[CentOS] network question
John R Pierce
pierce at hogranch.com
Tue Jan 27 19:58:57 UTC 2009
ann kok wrote:
> How can I clear the arp cache?
man arp shows the options. arp caches expire fairly quickly
though, I don't think I've ever needed to manually expire one.
> ls it possible to setup 2 gateways in centos
you can have various static routes to different gateways for specific
subnets. only one 'default' gateway will effectively work, if more
than one is defined, its somewhat indeterminate as to what happens.
now, you -can- play games with 'ip route' and 'ip table' and have
alternate route tables, and use tagging to identify packets you want to
route through an alternate gateway, this gets kinda messy.
example... 3 interfaces, eth0 -> one internet connection with a
static subnet, eth1 -> another internet connection with a static subnet,
and eth2 -> LAN as 10.0.0.0/16
The regular CentOS networknig is setup to use eth0's default gateway,
and have all 3 subnets properly configured. NAT rules are setup so
any host on the LAN on 10.0.0.* is to be routed to eth0, and any host on
10.0.1.* is to be routed to eth1. futher, a bunch of IPs on eth1 are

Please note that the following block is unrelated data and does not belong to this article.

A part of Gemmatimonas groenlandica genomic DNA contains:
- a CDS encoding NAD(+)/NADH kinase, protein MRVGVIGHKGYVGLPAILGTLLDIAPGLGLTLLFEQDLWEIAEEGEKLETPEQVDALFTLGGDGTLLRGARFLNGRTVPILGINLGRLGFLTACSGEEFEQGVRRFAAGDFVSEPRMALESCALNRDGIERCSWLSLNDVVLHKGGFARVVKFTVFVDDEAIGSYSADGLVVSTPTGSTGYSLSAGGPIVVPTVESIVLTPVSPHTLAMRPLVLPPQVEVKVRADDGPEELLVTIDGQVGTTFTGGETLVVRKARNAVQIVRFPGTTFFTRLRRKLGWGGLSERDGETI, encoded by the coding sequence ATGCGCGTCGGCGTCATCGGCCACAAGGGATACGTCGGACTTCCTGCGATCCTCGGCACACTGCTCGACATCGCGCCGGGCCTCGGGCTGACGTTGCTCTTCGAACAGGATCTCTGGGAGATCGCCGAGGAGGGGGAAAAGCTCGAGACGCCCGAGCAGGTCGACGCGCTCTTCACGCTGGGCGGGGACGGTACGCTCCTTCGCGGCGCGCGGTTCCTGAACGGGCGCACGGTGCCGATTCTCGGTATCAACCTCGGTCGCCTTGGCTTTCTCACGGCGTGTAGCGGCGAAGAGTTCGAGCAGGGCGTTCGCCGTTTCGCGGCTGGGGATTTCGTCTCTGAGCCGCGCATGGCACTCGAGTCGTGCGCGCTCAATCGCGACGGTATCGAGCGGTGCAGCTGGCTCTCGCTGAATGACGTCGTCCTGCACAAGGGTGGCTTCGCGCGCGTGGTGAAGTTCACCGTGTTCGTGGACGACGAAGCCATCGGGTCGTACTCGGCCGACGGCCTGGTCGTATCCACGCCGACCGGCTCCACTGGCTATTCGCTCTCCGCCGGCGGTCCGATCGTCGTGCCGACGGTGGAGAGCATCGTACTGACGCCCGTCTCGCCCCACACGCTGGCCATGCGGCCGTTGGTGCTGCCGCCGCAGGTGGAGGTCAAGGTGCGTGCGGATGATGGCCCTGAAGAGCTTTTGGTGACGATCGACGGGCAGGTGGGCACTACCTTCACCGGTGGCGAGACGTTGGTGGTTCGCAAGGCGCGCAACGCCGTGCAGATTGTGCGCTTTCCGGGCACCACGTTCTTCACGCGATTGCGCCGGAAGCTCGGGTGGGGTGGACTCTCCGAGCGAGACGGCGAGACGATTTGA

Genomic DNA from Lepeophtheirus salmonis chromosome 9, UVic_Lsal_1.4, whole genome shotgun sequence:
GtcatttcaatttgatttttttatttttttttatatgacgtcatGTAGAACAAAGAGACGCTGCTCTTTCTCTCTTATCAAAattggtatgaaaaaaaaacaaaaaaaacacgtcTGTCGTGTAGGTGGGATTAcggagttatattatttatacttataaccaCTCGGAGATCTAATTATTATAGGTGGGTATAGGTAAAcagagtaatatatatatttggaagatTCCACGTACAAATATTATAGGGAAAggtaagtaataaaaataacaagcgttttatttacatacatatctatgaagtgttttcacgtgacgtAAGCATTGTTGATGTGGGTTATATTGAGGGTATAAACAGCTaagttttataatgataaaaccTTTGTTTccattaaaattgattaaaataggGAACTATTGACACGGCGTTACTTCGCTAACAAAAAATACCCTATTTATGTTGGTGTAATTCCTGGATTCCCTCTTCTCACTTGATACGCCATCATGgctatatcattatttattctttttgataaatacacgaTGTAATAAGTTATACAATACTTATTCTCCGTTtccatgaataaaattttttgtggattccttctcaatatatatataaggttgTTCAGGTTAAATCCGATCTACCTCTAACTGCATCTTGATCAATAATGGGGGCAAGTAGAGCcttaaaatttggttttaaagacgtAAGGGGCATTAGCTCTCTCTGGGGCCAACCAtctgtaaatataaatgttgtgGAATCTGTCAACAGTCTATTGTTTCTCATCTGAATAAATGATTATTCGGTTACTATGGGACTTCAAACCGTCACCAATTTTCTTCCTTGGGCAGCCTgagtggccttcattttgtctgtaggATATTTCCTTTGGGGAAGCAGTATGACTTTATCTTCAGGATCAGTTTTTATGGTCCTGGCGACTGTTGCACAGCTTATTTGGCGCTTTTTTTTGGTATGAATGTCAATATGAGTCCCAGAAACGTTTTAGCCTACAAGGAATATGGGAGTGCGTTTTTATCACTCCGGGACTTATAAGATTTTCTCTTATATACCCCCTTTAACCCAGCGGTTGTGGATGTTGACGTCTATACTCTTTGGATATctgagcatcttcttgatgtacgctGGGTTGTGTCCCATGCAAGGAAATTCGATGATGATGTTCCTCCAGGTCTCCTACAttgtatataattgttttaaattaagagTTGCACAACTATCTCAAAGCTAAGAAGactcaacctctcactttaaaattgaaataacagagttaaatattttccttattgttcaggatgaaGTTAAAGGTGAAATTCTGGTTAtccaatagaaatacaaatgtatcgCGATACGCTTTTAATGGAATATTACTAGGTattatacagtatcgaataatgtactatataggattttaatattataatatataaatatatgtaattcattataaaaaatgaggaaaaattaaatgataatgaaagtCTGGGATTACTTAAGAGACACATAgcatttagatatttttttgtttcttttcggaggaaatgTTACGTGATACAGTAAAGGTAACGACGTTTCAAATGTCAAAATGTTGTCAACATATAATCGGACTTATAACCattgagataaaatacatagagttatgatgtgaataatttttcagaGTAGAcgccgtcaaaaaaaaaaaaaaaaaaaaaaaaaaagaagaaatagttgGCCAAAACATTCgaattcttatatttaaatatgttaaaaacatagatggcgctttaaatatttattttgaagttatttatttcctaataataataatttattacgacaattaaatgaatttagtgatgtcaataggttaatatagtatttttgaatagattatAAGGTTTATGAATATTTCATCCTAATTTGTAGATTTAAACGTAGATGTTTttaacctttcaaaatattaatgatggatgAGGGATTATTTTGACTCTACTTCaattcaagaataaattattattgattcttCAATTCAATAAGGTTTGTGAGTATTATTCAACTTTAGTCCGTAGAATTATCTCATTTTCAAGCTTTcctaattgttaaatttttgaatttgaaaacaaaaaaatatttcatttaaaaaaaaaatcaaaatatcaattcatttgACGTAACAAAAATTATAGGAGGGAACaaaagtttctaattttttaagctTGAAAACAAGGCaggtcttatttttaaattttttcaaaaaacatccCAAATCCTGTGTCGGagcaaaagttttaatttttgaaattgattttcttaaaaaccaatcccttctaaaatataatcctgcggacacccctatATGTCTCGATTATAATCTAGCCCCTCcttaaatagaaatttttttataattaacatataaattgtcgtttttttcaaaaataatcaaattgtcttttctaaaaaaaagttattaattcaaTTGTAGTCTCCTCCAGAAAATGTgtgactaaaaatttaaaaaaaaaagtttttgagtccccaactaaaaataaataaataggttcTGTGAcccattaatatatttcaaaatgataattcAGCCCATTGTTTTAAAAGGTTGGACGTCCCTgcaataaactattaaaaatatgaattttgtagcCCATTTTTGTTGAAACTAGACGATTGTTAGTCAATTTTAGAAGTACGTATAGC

mapped to specific server hosts on 10.0.1.* ... that part is fairly
straight forward. the actually tricky part is to ensure that packets
to/from these eth1 mapped hosts only exit via eth1... thats done as
# network of eth1 interface
# internet gateway of eth1 interface
ip rule add from 10.0.1.0/24 table 200
ip route add default via $eth1gate dev eth1 table 200
ip route flush cache
(where 100.100.100.* is the internet address of this eth1 subnet)
the ip rule command 'tags' any packets from 10.0.1.0/24 to use this
alternate table '200' (if you prefer, you can name these tables via
the ip route add command sets an alternate gateway only for packets
using this special table, and the flush command makes sure any route
caching is cleaned. this `ip` command (actually /sbin/ip) is part of
the iproute2 package.
this stuff gets quite tricky fast, and requires you to really understand
what you're doing.
More information about the CentOS